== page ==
A man was confirmed dead in Ottawa in north-central Illinois after a tornado touched down there, part of a storm that produced severe weather across the northern part of the state Tuesday afternoon and evening, according to the National Weather Service.
The Ottawa Fire Department reported one fatality from the tornado that hit the town about 4:45 p.m., according to the weather service. The victim, Wayne Tuntland, 76, was killed by a tree, the LaSalle County coroner's office said.
Rich Ploch, chief deputy in the LaSalle County coroner's office, said Tuntland and an unidentified middle-aged man were in the backyard burning debris when the storm came through.
"A family member went outside to tell them the storm was approaching," Ploch said. "It looks like they were in the process of returning to the home. Unfortunately, the tree came down on them."
In downstate Illinois, a 71-year-old man was killed when a twister struck a small building near a house in the Crossville area, in the southeast part of the state near the Indiana border, according to authorities. The man's wife was injured.
At least 14 people were injured during the storm in the Ottawa area, according to a news release from St. Elizabeth Medical Center in Ottawa. The hospital treated people for injuries to their heads, knees and arms. People were injured by falling tree limbs, and others were hurt as they tried to get home.
By Wednesday, the tornado watch had ended for the area. Dense fog was expected for areas north of Interstate 80 before sunrise, according to the weather service. Communities north of Interstate 88 could see snow showers in the afternoon.
A weather system moved across Illinois on Feb. 28, 2017, producing tornadoes and severe storms that killed at least two people and damaged property.
Less than 3 miles away in Naplate, Ill., population 550, Mike McGrath sat late Tuesday in the Village Hall, wearing the wry smile of someone who had just experienced the best and worst of luck.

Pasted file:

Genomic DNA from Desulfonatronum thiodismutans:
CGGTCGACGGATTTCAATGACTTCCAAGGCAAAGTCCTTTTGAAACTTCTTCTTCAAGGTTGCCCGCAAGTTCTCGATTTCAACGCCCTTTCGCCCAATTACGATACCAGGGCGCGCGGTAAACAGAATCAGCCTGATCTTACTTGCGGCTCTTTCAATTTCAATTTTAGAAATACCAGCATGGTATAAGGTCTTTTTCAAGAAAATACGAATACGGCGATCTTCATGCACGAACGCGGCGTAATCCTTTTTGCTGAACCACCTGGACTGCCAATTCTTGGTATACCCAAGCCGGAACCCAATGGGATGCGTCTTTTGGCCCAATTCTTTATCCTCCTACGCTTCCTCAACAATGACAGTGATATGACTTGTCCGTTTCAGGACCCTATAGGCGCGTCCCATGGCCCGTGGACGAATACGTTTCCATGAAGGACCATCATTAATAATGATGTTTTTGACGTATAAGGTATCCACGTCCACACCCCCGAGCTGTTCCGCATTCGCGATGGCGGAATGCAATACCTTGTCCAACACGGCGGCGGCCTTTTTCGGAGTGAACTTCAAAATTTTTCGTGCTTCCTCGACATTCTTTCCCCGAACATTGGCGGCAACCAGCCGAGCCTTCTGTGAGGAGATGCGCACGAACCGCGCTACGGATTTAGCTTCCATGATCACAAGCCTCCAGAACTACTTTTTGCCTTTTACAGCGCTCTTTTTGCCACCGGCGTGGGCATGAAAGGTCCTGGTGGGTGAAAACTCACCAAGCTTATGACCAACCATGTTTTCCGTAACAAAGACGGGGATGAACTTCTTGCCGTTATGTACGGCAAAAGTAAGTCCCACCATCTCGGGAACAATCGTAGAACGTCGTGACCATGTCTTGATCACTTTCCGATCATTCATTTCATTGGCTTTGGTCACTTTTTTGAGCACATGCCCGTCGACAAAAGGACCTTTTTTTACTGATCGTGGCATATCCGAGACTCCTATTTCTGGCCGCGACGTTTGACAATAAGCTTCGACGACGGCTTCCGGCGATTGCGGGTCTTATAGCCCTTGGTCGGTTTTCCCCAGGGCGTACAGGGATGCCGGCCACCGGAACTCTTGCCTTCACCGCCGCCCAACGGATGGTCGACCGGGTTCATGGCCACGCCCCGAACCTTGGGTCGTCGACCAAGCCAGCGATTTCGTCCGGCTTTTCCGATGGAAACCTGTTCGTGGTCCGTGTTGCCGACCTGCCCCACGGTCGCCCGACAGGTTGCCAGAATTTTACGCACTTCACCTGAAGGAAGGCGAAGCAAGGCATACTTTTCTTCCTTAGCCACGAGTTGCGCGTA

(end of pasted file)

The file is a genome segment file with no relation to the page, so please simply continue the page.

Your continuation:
On Tuesday afternoon, he and his wife had been at home watching TV for news of an incoming tornado when the announcer said, "It's here." McGrath, 65, glanced out the back window and saw that the sky had turned as black as midnight. Instantly, he and his wife fled into an central room and huddled in a corner.
"It seemed like it lasted forever, though I know it was only like a minute and a half," he said. "Then it was quiet. I got up, surveyed the damage and pretty much couldn't believe what we saw. Still can't believe it. … (The house) is pretty well gone. My whole neighborhood is pretty well destroyed."
McGrath and his wife, though, were uninjured. No one else in Naplate was badly hurt or killed, even though the tornado damaged or wrecked 50 homes.Tornado spotted near Peru
A tornado spotted near Peru, Ill., on Feb. 28, 2017. (Jorgeanne Schramm)
A tornado spotted near Peru, Ill., on Feb. 28, 2017. (Jorgeanne Schramm)See more videos
Among the structures that were damaged in the village was a factory. Storm damage was also reported in Woodford County, east of Peoria, according to Illinois Emergency Management Agency spokeswoman Patti Thompson.
Chief John Nevins of the Naplate Fire Department said 50 houses in the town of 550 residents sustained damage, ranging from missing roof shingles to total destruction. There were no fatalities, however, and the injuries were minor, he said.
"We've never had anything like this before," he said. "Like anyone else, we've had high winds that take some trees down, but nothing like this."
Later, a severe thunderstorm warning was in effect in LaSalle County late Tuesday after a storm with 80 mph winds and pingpong-ball-size hail started moving east through the county near Peru, according to the weather service.
Just before 6 p.m., a trained spotter reported a tornado near Rutland. Around that time, a round of storms had spurred tornado warnings in LaSalle, Livingston and Grundy counties.
National Weather Service meteorologist Amy Seeley said she did not have a full count of how many tornadoes were reported because some sightings may have been the same system. Investigators will assess damage Wednesday and determine whether a twister hit Oregon, Ill., in Ogle County.
"Besides the tornadoes, there was a lot of hail reports across the area," Seeley said. "Ottawa had the baseball-size hail too."
In the neighborhood of South Ottawa, the tornado's fickle path was clear. Some streets Wednesday morning were a jumble of tree limbs and dangling power lines; other streets were almost entirely free of debris. Some houses were wrecked; others nearby appeared untouched.
Anne Houk surveyed the damage outside her bungalow. Her front lawn was covered in branches, and a large piece of soffit dangled from a nearby tree. Her garage was blocked by another tree, and the rear windshield of her car was blown out.
Still, with her house mostly unscathed, she counted herself lucky.
"We fared pretty well compared to other people," she said. "We're thankful for the brick. The three little pigs did it right, I guess."